I compiled this collection for a retrospective presentation/lecture at Temple University in 2011.
At twenty years old, my artistic intention was to document a stylized version of my community, representing the lives of young punks and queers in San Francisco. I submitted a photograph to On Our Backs for a contest, which marked the inadvertent beginning of my dyke erotica career.
Suzie Bright, then editor of the magazine, called me to say I had won the contest, but she wanted to make sure the model was a lesbian. She was not accustomed to images of lesbians in dungeons, donning lipstick and lingerie. I answered that I sure hoped so, as she was my girlfriend. This began a lasting professional relationship with Suzie Bright.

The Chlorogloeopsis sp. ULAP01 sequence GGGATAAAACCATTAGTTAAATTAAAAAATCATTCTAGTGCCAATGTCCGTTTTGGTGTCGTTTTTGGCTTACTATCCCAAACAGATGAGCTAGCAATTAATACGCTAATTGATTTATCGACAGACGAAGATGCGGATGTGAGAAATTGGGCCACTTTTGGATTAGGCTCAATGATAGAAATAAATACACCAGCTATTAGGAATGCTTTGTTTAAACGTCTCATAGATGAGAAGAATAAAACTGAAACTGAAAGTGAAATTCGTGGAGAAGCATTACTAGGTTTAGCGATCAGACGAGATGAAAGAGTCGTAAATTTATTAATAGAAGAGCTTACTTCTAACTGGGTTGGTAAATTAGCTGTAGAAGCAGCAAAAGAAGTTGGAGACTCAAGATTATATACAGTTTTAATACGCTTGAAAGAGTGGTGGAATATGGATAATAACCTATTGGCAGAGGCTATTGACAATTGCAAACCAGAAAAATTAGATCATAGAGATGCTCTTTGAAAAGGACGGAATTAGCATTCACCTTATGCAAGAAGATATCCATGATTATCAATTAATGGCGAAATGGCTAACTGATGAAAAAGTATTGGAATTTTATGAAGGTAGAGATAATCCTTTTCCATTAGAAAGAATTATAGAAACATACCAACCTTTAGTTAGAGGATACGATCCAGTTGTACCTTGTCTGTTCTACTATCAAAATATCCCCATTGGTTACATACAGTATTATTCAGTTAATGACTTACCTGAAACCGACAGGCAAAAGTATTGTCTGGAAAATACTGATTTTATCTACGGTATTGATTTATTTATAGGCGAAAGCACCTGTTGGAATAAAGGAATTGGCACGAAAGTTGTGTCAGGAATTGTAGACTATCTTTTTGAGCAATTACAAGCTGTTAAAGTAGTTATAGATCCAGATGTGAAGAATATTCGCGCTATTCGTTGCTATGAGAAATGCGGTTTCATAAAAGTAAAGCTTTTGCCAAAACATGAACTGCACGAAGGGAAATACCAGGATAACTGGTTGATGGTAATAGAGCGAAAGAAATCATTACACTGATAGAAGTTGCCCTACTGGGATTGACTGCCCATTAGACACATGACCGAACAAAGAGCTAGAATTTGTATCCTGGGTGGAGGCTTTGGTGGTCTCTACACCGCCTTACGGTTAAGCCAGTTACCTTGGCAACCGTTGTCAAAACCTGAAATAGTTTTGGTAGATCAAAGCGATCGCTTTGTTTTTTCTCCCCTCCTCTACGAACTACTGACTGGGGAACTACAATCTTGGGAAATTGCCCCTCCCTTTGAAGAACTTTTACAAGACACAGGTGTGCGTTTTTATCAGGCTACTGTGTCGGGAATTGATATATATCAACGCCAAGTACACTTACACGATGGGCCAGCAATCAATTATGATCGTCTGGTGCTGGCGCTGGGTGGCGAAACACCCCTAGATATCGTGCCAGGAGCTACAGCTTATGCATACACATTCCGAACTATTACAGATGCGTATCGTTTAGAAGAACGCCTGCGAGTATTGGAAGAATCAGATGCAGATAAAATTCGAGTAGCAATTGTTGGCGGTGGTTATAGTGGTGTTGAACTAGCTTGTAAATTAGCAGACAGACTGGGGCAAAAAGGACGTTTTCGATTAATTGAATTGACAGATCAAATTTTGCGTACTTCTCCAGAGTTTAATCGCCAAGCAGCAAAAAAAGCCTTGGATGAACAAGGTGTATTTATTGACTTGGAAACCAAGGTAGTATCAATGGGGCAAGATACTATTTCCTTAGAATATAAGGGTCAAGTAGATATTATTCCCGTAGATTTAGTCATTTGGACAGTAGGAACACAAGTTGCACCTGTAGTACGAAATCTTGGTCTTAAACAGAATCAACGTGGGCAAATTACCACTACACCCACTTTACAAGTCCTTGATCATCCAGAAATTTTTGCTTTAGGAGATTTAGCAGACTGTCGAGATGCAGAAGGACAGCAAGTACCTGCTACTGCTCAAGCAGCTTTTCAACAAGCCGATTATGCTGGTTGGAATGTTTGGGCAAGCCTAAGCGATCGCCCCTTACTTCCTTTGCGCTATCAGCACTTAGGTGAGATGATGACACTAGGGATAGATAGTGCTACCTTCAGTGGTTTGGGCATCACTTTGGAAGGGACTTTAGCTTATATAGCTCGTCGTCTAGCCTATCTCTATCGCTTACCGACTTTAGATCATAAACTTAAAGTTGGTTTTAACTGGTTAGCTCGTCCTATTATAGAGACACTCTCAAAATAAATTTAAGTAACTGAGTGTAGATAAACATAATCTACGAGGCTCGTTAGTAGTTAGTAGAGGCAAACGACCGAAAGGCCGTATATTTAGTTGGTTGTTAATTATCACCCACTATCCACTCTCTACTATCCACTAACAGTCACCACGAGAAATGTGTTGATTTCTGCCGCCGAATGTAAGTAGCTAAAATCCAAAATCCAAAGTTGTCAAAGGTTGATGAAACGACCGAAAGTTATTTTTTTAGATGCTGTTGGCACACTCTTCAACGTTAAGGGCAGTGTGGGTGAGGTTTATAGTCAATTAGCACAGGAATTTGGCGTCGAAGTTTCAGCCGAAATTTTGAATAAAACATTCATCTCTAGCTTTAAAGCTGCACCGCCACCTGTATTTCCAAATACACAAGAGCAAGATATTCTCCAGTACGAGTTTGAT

In 1982, almost all images of lesbians were still the 1970s feminist vain – women au natural, at one with the elements. Feminine signifiers, such as make-up, tight skirts, high heels, and lingerie were considered fetishes of patriarchal society and deemed politically correct. Femme gender had scant representation.
Having established a style depicting power, sex, and lust, I continued to make erotic photographic work with queers and dykes, butches and femmes. Some photographs offer a tribute to and a twist on the 1920s-50s butch-femme culture that was not deemed politically correct in the 1960-1980s. Through the 1990s, I continued producing erotica for On Our Backs and many other LGBT publications, artists, and businesses.